How do I properly document problems with attitude or behavior in an employment termination?

by on May 22, 2009 · 0 Comment POSTED IN: HR Info Center

Establish and enforce a behavior standard for an employment termination

Get rid of the word “attitude” in the the employment termination process.
Throw that term out. Legal counsel will throw it out. Opposing legal counsel will consider it code. If you have the word “attitude” anywhere in your handbook, anywhere in your vocabulary or any of your write-ups or evaluations as managers, get it out of there because everywhere you have “attitude”, they will substitute age, sex, race, religion, national origin, disability. They’ll substitute “the list” because they’ll tell you and argue successfully that it’s just a code. They’ll argue that no one has good or bad attitude. You can’t measure attitude. Usually, the biggest problem is behavior. Most people get fired. An employment termination is for behavior, not for performance.

A behavior standard for employment termination
Establish a behavior standard for employment terminations. Maintain positive work atmosphere by acting, communicating in a manner so that you get along with customers, clients, coworkers and most importantly, you. I am the boss, so you should demand a positive work atmosphere from your employees.

In the past, supervisors would come up to HR and say, “Hey, I got an employee with an attitude problem.” They’d tell you to wait until their performance is affected. Then once their performance is affected, we can document and deal with it. But then you end up with people who just do enough to get by. Even if you raise the bar, they just do enough to get by. But they’re miserable, grumpy, whiney, human beings. If you’ve got an employee who never stops whining, you owe it to the good employees to say, “Okay, that’s it.”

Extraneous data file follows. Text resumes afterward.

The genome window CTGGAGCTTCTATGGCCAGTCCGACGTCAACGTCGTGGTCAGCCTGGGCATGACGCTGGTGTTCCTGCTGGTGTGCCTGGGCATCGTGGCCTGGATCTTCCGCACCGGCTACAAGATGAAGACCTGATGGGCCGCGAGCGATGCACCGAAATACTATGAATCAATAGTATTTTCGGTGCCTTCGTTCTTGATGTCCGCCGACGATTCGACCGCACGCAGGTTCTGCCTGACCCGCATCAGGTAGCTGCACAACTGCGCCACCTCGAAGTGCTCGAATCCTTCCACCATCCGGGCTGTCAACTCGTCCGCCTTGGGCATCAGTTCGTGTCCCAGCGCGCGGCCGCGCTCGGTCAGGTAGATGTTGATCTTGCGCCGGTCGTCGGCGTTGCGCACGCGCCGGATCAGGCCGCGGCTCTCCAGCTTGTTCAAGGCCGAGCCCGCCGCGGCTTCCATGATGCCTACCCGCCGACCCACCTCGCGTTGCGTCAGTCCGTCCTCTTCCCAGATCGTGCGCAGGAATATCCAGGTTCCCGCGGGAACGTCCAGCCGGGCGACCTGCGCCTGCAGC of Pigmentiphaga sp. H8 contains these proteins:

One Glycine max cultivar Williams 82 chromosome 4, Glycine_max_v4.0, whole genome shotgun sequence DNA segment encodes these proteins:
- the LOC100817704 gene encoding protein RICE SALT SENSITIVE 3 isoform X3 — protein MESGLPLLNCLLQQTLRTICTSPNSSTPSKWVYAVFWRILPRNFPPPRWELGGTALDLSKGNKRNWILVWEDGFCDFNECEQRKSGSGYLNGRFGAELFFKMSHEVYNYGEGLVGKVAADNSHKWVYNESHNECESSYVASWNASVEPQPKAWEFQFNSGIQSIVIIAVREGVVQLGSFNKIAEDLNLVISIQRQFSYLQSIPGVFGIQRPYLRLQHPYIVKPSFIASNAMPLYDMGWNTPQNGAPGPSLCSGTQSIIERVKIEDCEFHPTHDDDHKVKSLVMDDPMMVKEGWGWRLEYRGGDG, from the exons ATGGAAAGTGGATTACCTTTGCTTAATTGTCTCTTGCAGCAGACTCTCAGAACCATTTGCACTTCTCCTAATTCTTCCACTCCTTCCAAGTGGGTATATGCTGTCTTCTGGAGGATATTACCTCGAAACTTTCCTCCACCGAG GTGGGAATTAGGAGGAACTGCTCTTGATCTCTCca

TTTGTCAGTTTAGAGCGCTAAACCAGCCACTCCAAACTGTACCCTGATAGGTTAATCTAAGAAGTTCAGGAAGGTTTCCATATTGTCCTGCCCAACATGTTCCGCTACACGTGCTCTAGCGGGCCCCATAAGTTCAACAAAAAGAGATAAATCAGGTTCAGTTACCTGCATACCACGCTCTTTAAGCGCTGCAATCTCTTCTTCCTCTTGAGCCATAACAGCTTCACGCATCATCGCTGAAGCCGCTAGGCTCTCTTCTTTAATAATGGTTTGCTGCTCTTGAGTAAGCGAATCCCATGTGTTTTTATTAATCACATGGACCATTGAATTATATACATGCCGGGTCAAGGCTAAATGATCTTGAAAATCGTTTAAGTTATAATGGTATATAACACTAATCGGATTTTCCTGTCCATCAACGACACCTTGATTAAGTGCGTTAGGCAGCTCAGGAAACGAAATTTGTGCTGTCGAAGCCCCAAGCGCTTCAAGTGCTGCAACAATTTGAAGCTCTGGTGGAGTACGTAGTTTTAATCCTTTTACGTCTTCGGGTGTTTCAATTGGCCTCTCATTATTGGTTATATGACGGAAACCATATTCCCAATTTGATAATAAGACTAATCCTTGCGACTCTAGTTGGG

You tell the employee no more whining. Problem solved. It may be discrimination against whiners, but it isn’t against the law and will stand up as a valid termination of employment. Whiners aren’t a protected group; they aren’t on “the list”. Maybe it is petty, but that’s what makes you and your employees unhappy, so it’s your obligation to deal with it.

You might also hear that it isn’t fair. They’re right. Work isn’t meant to be fair. What I owe to you is the communication of standard. We’re okay communicating performance standards. We’re not so good at communicating behavior standards. The concept is simple. You communicate expectations for performance and behavior. And then you hold people accountable.

Employment termination: Documentation and behavior.
First, there’s a scale for employment termination. You may put up with some behavior characteristics from accounting, from IT. These people have little idiosyncrasies. It makes them particularly good at their job. But would you put your IT person on the front desk as your receptionist or in customer service? In many cases, you would not. So you’ll tolerate some behavior characteristics from IT that you’d never accept anywhere else.. That’s your call to make.

There may come a point when the scales tip in favor of employment termination. That’s it, that’s enough. You lose a good employee. A good employee says, “I’m not working around so and so” and they leave. Or you come in one day and like the weight of the world is off the whole office. It just feels better. What’s that about? Well, so and so is gone. There’s a clue that we’ve waited too long.

Then we document. You may give four or five verbal reminders before you start the formal employment termination paperwork. “You’re not going to write them up right off the bat. If you have union and government, you may have to. But short of that, you may just start with verbal reminders. You may put it in the calendar; document it on a computer screen, a file somewhere. If that works and that’s all it takes, informal, that’s great. If you need to go to a more formal documentation, refer back to the verbal statements. In essence, be sure you can go back and take credit for verbal reminders later on down the road.

These are the edited remarks from the Rapid Learning Institute webinar:
“Yes, You Can Fire Without Fear! What Every Supervisor Needs to Know” hosted by Hunter Lott, Esq. on September 22, 2008

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